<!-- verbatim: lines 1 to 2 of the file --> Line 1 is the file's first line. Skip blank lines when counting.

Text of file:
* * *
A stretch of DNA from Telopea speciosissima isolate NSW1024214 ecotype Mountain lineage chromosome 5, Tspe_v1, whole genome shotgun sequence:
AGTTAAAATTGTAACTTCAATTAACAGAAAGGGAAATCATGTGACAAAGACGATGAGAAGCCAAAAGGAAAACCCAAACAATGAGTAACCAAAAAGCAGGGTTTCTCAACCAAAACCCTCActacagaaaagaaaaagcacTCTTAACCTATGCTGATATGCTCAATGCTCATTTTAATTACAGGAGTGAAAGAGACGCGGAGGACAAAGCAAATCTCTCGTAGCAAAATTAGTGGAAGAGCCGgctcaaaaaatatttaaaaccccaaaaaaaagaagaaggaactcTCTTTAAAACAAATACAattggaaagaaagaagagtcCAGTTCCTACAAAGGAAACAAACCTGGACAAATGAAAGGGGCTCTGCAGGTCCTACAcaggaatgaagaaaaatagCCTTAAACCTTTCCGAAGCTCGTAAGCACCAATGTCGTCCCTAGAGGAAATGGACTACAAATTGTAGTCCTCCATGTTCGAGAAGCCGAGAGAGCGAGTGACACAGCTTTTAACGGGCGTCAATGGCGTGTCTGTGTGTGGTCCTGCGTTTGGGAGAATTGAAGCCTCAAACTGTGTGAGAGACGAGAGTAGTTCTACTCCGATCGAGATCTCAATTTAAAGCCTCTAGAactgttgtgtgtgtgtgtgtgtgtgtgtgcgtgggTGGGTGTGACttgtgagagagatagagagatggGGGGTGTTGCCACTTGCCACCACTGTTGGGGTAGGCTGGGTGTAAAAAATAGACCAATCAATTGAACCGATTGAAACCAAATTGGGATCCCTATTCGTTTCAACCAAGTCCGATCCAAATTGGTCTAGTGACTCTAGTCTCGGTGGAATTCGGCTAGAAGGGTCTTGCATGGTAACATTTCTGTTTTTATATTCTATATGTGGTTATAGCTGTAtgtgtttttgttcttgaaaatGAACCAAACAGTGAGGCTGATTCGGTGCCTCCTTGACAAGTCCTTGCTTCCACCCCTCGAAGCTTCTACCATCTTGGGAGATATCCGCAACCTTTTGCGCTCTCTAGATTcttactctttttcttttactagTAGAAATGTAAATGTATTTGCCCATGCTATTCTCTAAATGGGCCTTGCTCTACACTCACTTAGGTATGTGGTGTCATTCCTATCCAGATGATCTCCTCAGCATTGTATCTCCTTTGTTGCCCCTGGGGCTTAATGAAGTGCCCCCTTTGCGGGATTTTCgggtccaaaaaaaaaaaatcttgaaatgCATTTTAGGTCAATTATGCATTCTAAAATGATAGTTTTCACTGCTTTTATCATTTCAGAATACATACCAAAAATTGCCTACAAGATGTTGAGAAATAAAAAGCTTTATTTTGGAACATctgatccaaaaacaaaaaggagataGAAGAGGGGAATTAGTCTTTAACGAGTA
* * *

A stretch of DNA from Telopea speciosissima isolate NSW1024214 ecotype Mountain lineage chromosome 5, Tspe_v1, whole genome shotgun sequence:
AGTTAAAATTGTAACTTCAATTAACAGAAAGGGAAATCATGTGACAAAGACGATGAGAAGCCAAAAGGAAAACCCAAACAATGAGTAACCAAAAAGCAGGGTTTCTCAACCAAAACCCTCActacagaaaagaaaaagcacTCTTAACCTATGCTGATATGCTCAATGCTCATTTTAATTACAGGAGTGAAAGAGACGCGGAGGACAAAGCAAATCTCTCGTAGCAAAATTAGTGGAAGAGCCGgctcaaaaaatatttaaaaccccaaaaaaaagaagaaggaactcTCTTTAAAACAAATACAattggaaagaaagaagagtcCAGTTCCTACAAAGGAAACAAACCTGGACAAATGAAAGGGGCTCTGCAGGTCCTACAcaggaatgaagaaaaatagCCTTAAACCTTTCCGAAGCTCGTAAGCACCAATGTCGTCCCTAGAGGAAATGGACTACAAATTGTAGTCCTCCATGTTCGAGAAGCCGAGAGAGCGAGTGACACAGCTTTTAACGGGCGTCAATGGCGTGTCTGTGTGTGGTCCTGCGTTTGGGAGAATTGAAGCCTCAAACTGTGTGAGAGACGAGAGTAGTTCTACTCCGATCGAGATCTCAATTTAAAGCCTCTAGAactgttgtgtgtgtgtgtgtgtgtgtgtgcgtgggTGGGTGTGACttgtgagagagatagagagatggGGGGTGTTGCCACTTGCCACCACTGTTGGGGTAGGCTGGGTGTAAAAAATAGACCAATCAATTGAACCGATTGAAACCAAATTGGGATCCCTATTCGTTTCAACCAAGTCCGATCCAAATTGGTCTAGTGACTCTAGTCTCGGTGGAATTCGGCTAGAAGGGTCTTGCATGGTAACATTTCTGTTTTTATATTCTATATGTGGTTATAGCTGTAtgtgtttttgttcttgaaaatGAACCAAACAGTGAGGCTGATTCGGTGCCTCCTTGACAAGTCCTTGCTTCCACCCCTCGAAGCTTCTACCATCTTGGGAGATATCCGCAACCTTTTGCGCTCTCTAGATTcttactctttttcttttactagTAGAAATGTAAATGTATTTGCCCATGCTATTCTCTAAATGGGCCTTGCTCTACACTCACTTAGGTATGTGGTGTCATTCCTATCCAGATGATCTCCTCAGCATTGTATCTCCTTTGTTGCCCCTGGGGCTTAATGAAGTGCCCCCTTTGCGGGATTTTCgggtccaaaaaaaaaaaatcttgaaatgCATTTTAGGTCAATTATGCATTCTAAAATGATAGTTTTCACTGCTTTTATCATTTCAGAATACATACCAAAAATTGCCTACAAGATGTTGAGAAATAAAAAGCTTTATTTTGGAACATctgatccaaaaacaaaaaggagataGAAGAGGGGAATTAGTCTTTAACGAGTA